To Thomas Jefferson
New York Octr. 8. 1788
Herewith inclosed are a letter for yourself forwarded to my hands from General Washington, and two others for the Marquis, one from the same quarter, the other from myself.1 I put both the last under cover to you, not knowing what regard may be due to Newspaper authority, that the Marquis is under the open displeasure of the Court, and may therefore be the less likely to receive letters thro’ any other channel. Sometimes the report runs that he is in the Bastile; at another that he is at the head of a revolt in some one of the Provinces.
My last letters have followed each other so quickly and the last of all is of such recent date, that this opportunity by a gentleman going to France, enables me to add little to what has been already communicated. The result of the Meeting at Harrisburg was the latest event worthy of notice at the date of my last. Nothing has since taken place in relation to the New Government, but the appointment of Mr. Robt. Morris, and a Mr. McClay, to represent Pennsylvania in the Senate. A law has also passed in that State providing for the election of members for the House of Reps. and of electors of the President. The Act proposes that every Citizen throughout the State shall vote for the whole number of members allotted to the State. This mode of election will confine the choice to characters of general notoriety, and so far be favorable to merit. It is however liable to some popular objections urged agst. the tendency of the new System. In Virginia, I am inclined to think the State will be divided into as many districts, as there are to be members. In other States, as in Connecticut the Pena. example will probably be followed. And in others again a middle course be taken. It is perhaps to be desired that various modes should be tried, as by that means only the best mode can be ascertained. There is no doubt that Genl. Washington will be called to the Presidency. For the vice Presidency, are talked of principally Mr. Hancock & Mr. Adams. Mr. Jay or Genl. Knox would I believe be preferred to either, but both of them will probably chuse to remain where they are. It is impossible to say which of the former would be preferred, or what other Candidates may be brought forward.
I have a letter from Mr. George Lee Turberville of Virginia requesting me to mention to you a report proceeding from Greenwich that a Docr. Spence and his lady, (the former a Virginian of respectable family in the lower End of the Northern Neck, and whose mother is still living, in a second marriage with a Docr. Thomson of Westmoreland County) were captured on their way to Virginia and carried into Algiers. This event is said to have happened seven or eight years ago, though discovered but lately, it having been taken for granted that the vessel and all on board had perished at sea. I am much inclined to believe that this supposition is the true one, and that the Greenwich story has no foundation. I communicate it nevertheless as requested by Mr. Turberville, that you may have an opportunity of collecting for the friends of Docr. Spence any information which may be interesting to them, and of taking any steps that such information may suggest in behalf of the distressed.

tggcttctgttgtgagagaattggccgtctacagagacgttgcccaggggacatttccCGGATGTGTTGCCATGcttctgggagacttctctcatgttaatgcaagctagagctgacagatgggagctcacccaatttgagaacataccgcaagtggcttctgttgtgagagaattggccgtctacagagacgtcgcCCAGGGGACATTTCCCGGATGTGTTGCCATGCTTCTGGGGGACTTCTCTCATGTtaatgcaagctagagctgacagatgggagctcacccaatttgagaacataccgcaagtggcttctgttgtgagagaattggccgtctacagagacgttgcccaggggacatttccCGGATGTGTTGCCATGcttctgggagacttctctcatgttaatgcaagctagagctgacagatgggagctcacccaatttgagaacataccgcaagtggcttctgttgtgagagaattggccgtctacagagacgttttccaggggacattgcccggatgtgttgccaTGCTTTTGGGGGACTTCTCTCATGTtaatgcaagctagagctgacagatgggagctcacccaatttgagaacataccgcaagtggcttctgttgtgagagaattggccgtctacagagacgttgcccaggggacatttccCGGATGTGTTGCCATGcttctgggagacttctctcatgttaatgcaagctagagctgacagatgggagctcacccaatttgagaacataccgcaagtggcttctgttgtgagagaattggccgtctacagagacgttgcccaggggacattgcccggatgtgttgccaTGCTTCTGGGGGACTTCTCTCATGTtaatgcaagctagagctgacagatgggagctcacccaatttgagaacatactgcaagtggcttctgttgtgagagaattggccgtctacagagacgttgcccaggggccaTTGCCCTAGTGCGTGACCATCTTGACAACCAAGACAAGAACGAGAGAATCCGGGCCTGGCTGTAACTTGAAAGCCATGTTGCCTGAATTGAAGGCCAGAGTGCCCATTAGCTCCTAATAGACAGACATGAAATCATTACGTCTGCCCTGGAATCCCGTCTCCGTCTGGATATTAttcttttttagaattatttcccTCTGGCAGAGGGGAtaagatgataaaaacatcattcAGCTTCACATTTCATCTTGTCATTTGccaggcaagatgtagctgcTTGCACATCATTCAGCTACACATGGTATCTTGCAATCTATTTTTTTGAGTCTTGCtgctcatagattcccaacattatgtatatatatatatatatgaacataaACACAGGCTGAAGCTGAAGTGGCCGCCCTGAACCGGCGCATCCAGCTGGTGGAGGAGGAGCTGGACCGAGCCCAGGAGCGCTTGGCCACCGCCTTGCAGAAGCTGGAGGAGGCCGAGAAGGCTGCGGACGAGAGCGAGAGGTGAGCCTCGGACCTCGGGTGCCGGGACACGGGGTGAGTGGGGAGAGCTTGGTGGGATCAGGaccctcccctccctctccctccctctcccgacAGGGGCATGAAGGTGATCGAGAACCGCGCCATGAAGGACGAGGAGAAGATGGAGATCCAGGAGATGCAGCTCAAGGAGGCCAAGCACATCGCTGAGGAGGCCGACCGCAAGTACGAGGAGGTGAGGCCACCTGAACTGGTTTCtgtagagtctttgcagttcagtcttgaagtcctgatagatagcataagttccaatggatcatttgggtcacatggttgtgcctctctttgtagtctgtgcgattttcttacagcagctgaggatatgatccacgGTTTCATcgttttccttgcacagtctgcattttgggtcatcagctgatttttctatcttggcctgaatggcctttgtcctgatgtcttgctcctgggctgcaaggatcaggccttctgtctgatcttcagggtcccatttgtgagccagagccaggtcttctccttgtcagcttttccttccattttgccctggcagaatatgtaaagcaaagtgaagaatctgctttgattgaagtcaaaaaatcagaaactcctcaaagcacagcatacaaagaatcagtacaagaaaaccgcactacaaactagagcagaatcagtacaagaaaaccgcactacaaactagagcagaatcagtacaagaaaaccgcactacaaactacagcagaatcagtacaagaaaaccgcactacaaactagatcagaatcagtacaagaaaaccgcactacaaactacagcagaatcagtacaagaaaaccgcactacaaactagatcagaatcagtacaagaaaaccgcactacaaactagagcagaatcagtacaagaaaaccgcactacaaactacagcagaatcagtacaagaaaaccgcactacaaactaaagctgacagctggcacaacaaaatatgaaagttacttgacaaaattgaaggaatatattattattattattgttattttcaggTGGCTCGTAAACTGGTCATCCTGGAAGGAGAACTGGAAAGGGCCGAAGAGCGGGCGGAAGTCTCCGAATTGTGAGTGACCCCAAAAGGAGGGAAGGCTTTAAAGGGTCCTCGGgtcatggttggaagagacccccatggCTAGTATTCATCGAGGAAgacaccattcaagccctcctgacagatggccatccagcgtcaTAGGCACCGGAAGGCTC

I have already acquainted you with the result of my enquiries in the case of Mrs. Burke.2 The effects in the hands of Wm. S. Brown had been delivered over to a Mr. Kemble a respectable mercht. here,3 who is admtr. to the deceased Burke and who tells me that the whole Estate of the latter does not pay his debts.
I shall send along with this a few seed of the sugar maple, the first & the whole that I have been able to obtain. I wish you all happiness & remain Dr. Sir Yrs. most Affecly.
Js. Madison Jr.
RC (DLC). Docketed by Jefferson. At the bottom of the last page Jefferson made the following outline of his reply of 12 Jan. 1789: “my last Nov. 18. his Sep. 21. Oct. 8. / pamphlet on Mohickon language / vote of Congs. Sep. 16. Missi. / M. Fayette / bill rights / Dr. Spence / mrs. Burke / Dr F. / books.”
1. Washington to Jefferson, 31 Aug. 1788 (Boyd, Papers of Jefferson description begins Julian P. Boyd et al., eds., The Papers of Thomas Jefferson (19 vols. to date; Princeton, 1950—). description ends , XIII, 554–57); Washington to Lafayette, 15 Sept. 1788, not found, but described in Washington to Lafayette, 27 Nov. 1788, as “a very long letter, mostly on speculative and political topics” (Fitzpatrick, Writings of Washington description begins John C. Fitzpatrick, ed., The Writings of George Washington, from the Original Sources, 1745–1799 (39 vols.; Washington, 1931–44). description ends , XXX, 139); JM to Lafayette, ca. 8 Oct. 1788, not found.
2. On the Burke case, see PJM description begins William T. Hutchinson et al., eds., The Papers of James Madison (vols. 1–10, Chicago, 1962–77; vols. 11—, Charlottesville, Va., 1977—). description ends , X, 125, 131 n. 1, 169, 218, 310, 335, 526.
3. Probably Peter Kemble, of the firm of Gouverneur and Kemble (Collections of the New-York Historical Society for the Year 1906, XXXIX, 135).